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Group 4 The Great Gatsby.

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Presentation on theme: "Group 4 The Great Gatsby."— Presentation transcript:

1 Group 4 The Great Gatsby

2 American Dream

3 The term “American Dream” was first used by James Truslow Adams in his book The Epic of America which was written in He states: "The American Dream” is that dream of a land in which life should be better and richer and fuller for everyone, with opportunity for each according to ability or achievement.

4 It is a difficult dream for the European upper classes to interpret adequately, and too many of us ourselves have grown weary and mistrustful of it. It is not a dream of motor cars and high wages merely, but a dream of social order in which each man and each woman shall be able to attain to the fullest stature of which they are innately capable, and be recognized by others for what they are, regardless of the fortuitous(偶然的,幸运的)circumstances of birth or position."

5 Some say, that the American Dream has become the pursuit of material prosperity - that people work more hours to get bigger cars, fancier homes, the fruits of prosperity for their families - but have less time to enjoy their prosperity. Others say that the American Dream is beyond the grasp of the working poor who must work two jobs to insure their family’s survival. Yet others look toward a new American Dream with less focus on financial gain and more emphasis on living a simple, fulfilling life.

6 In Gatsby’s life, he was in pursuit of his American Dream, not for himself, but for his beloved Daisy.

7 Jazz age

8 The Roaring Twenties The decade of the twenties is often referred to as the “ Jazz Age’. However, the term has much as much to do with the jazzy atmosphere of the time as with the music!

9 Jazzy Sounds Prohibition caused many of the jazz musicians to migrate north from New Orleans to Chicago Joe “King” Oliver” was one of the best His claim to fame was hiring Louis “Satchmo” Armstrong

10 Louis Armstrong Louis Armstrong is the greatest single figure in the entire history of jazz. The “Hot Five” seen here was one of the hottest groups of the twenties.

11 Jelly Roll Morton Jelly Roll Morton led one of Chicago’s most popular groups He was a piano player, band leader, and show business personality He got the name “Jelly Roll” because he rolled his fingers and his music was sweet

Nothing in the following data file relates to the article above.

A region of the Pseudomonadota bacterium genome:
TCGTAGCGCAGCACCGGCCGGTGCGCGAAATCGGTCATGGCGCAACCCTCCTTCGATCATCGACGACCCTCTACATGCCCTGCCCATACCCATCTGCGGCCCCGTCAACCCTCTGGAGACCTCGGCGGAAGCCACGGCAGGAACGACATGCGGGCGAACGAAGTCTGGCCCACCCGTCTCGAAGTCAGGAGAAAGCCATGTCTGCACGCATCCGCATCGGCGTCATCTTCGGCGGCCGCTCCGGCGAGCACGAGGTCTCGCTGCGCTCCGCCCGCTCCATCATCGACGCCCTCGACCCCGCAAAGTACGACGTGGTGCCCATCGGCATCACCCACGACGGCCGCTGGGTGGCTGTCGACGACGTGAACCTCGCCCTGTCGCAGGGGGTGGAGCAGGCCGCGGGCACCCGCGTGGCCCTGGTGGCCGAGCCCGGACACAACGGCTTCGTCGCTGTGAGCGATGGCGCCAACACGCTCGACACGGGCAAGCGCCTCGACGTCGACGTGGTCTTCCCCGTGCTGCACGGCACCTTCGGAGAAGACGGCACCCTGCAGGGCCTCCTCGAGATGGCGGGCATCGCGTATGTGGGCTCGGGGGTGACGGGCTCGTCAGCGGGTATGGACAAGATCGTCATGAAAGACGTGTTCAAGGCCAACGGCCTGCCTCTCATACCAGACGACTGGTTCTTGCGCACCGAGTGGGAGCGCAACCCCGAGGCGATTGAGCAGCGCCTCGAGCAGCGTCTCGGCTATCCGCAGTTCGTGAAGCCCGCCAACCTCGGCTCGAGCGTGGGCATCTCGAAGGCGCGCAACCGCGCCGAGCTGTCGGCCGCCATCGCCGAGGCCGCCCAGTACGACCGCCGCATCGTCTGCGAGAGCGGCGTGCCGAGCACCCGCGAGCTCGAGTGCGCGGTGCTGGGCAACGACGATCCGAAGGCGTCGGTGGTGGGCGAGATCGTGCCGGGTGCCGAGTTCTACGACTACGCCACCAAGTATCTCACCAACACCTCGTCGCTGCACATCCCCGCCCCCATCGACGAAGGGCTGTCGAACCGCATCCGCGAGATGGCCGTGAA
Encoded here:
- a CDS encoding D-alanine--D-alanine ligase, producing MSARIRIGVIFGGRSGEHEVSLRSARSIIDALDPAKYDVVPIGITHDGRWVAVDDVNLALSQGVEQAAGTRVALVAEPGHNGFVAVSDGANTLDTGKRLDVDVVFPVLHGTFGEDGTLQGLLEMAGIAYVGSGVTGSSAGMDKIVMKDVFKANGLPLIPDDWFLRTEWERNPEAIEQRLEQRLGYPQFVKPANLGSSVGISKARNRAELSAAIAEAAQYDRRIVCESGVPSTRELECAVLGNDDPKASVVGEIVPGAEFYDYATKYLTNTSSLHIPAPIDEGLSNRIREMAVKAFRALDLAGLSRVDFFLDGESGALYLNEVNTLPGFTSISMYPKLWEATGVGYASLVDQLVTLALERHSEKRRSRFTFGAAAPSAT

12 Jazzy Duds Flappers were typical young girls of the twenties, usually with bobbed hair, short skirts, rolled stockings, and powdered knees! They danced the night away doing the Charleston and the Black Bottom.

13 Jazzy Talk -Twenties Slang
All Wet - wrong Berries - anything wonderful Bee’s Knees - a superb person or thing Big Cheese -an important person Bump Off - to murder Dumb Dora - a stupid girl Flat Tire - a dull, boring person Gam - a girls leg Gin Mill - A speak easy Hooch - bootleg liquor Hoofer - chorus girl Torpedo - a hired gunman

14 The “Great” Gatsby Why is Gatsby great?

15 It lies in his permanent and irresistible love for Daisy
It lies in his permanent and irresistible love for Daisy. Once he fell in love with “golden girl”, “and forever wed his unutterable visions to her perishable breath”. She became his symbol of ideal. Though Daisy had already loved other man and he clearly noticed “her voice is full of money”, he still stick to his original pursuit and sought for repeating the past unchangeably.

16 As it was, as a result of his love, his clinging pursuit and devotion for ideal were also beyond mundane kind and enmity of men and women. In order to repeat the past, he did not hesitate to come into the material world in New York, which was dreggy. But actually he had no interest in wealth and luxurious life. His bravery and courage was great.

17 His soul suffered, but he never complained or regretted
His soul suffered, but he never complained or regretted. He stuck to his ideal unchangeably. The narrator of this novel said he never praised or criticized a person easily from the beginning of the story. But when he was leaving Gatsby forever, he shouted: “They are a rotten crowd; you are worth the whole damn bunch put together.” So Gatsby is great.

18 The evaluation of Gatsby
He is mystifying because it contains so many contradictory qualities. On one hand he is heroic, larger than ordinary men. On the other hand he is trivial and common.

19 Gatsby is sensitive and idealistic, almost divine in his dedication his love and faith. But he is also minister, because of his criminal activities.

20 His inconsistent character, together with his uncertain background, is hard to define. All this, however, helps to create the impression of a remote figure, and this is in keeping with the unreal, fantastic atmosphere that surrounds him and his dream.